Opportunities for Entrepreneurship Freedom to inspire ideas and be inspired In-house training programs for personal and professional growth Infinite access to the latest technologies Opportunities to take on leadership roles early in your career Freedom to experiment and be innovative Compensation that is benchmarked with the leaders in the industry HR polices that are aimed to strike a balance between work and personal welfare Variable Compensation Schemes The compensation policy of L&T Infotech is designed to address the dual need of encouraging high performance amongst all it’s employees and at the same time aligning itself to the highly sensitive IT business scenario.

The total compensation package of an individual is made of fixed and variable components. These variable components are paid annually at different times of the year. The actual payment of the variable component is dependent on the individual’s performance and the company performance in the year under consideration.

The above compensation structure is guided by the principle of a strong emphasis on individual performance and at the same time encouraging a sense of participation and ownership for the company’s performance in any year. The compensation review exercise is conducted annually. This exercise seeks to align the company’s compensation levels to that of the market. Individual salaries are revised after taking inputs from various sources like performance appraisal ratings, relative performance vis--vis others in the same business unit and various other factors We Care...

We believe in employee centered approach and our HR policies and practices are aimed, mainly at, employee care.

We care for :

People's need for self expression and leisure time(E.g. Special Interest Groups plan, opportunities for putting up cultural show at the Bi-annual Awards ceremony, recreation facilities) Self-worth of people(Awards Plan, Motivation Plan) Collective excellence(CE's award for best managed project, Rolling trophy for SBU with best customer orientation) People development(Technical and behavioral training, Team building workshops. Library, Higher Study Plan) People's opinion(Communication meetings, open houses, climate surveys) People's need to know(L&T Infotech Voice, Real Time, News Flash) Policy Profile

The High Commitment Work Systems Policy :

As per our High Commitment Work Systems Policy, empowered and independent teams work with responsibility and accountability in an environment of openness. It increases employee involvement and develops a mature work culture. This in turn has a good bearing on the company helping it achieve goals and targets successfully in a competitive environment.

Performance Appraisal Policy

We appraise employee performance on an annual basis, giving people credit for their achievements and setting targets for the forthcoming year. We have developed a balanced policy that is both objective and holistic in its approach. Our HRD personnel facilitate the appraisal process and also train senior personnel in assessing individual performance. They resolve the areas of conflict and follow up on the outcomes of the appraisal.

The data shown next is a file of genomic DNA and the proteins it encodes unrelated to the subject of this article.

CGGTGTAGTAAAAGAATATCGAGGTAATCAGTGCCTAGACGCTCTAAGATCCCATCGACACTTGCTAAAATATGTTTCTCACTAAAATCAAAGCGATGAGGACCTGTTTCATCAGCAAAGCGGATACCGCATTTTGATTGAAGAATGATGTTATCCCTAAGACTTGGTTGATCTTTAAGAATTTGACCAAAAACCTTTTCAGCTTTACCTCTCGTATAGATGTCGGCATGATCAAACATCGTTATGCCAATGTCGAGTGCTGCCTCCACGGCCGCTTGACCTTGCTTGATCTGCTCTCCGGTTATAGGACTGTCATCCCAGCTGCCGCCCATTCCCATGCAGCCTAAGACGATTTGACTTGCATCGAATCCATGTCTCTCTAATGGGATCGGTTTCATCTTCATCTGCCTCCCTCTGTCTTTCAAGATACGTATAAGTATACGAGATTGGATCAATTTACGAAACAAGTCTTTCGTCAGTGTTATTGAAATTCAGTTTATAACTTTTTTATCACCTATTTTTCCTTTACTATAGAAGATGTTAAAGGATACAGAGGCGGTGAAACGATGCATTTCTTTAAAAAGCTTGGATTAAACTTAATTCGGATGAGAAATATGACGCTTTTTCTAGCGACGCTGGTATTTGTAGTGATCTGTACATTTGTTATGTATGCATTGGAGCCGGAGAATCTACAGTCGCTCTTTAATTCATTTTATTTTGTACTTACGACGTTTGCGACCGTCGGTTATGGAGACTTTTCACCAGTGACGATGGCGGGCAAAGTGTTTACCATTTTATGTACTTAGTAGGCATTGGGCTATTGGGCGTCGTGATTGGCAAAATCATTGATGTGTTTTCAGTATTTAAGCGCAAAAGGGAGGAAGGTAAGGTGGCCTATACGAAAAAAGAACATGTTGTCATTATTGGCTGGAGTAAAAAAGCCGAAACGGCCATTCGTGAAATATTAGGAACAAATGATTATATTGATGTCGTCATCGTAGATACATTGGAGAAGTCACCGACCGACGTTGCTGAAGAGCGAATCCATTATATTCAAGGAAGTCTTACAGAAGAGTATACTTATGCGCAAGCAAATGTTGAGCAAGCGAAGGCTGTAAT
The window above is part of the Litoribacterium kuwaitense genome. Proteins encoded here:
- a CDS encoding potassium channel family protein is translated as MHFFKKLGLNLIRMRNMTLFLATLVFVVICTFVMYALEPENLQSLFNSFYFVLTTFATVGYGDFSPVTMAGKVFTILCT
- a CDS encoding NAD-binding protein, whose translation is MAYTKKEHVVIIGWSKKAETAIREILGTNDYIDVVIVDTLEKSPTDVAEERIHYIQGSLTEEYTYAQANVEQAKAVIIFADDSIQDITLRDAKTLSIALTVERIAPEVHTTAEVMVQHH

Our Performance Appraisal System has several salient features :

An Opportunity for Self-review and Assessment A clear and equal focus on both, the End Results and the Process Identifying Training and Development needs Distribution of incentives in an objective, value based manner Recognition & Motivation We believe that our people are our greatest assets and that they are not just employees but strategic partners in our journey to achieve organizational objectives. In furtherance of our stated philosophy, our well-developed policies help us to recognize performance at work. Recognizing Individuals and Teams We understand the crucial role recognition plays in motivating employees to demonstrate superior performance. There are many ways in which we acknowledge and appreciate good performance - from a sincere sharing of an ‘I Appreciate’ Note for a specific job well done to granting honors through an established formal ‘Employee Award Plans’. So if you're an achiever with a passion for setting and attaining goals, you'll find many opportunities for being recognized at L&T Infotech. The ‘Employee Motivation’ Plan at L&T Infotech is another success story – an unique experiment to empower our line managers to recognize and give spot rewards to individuals and team in pursuit of excellence. Recognizing Collective Excellence In addition to the above, we have mechanisms to recognize collective excellence at an organization level, on an annual basis. One such initiative is our ‘CE’s Award for Best Managed Project’. The award recognizes excellence in the management of projects and encourages a competitive spirit amongst the Business Units to achieve better performance through higher standards in project management. To encourages and foster the growth of a customer-oriented culture in the organization and within a business unit in particular, the ‘Rolling Trophy for the SBU with Best Customer Orientation’ has been institutionalized. This award encourages a competitive spirit amongst the business units to achieve better performance through higher standards in customer service. Training for Development…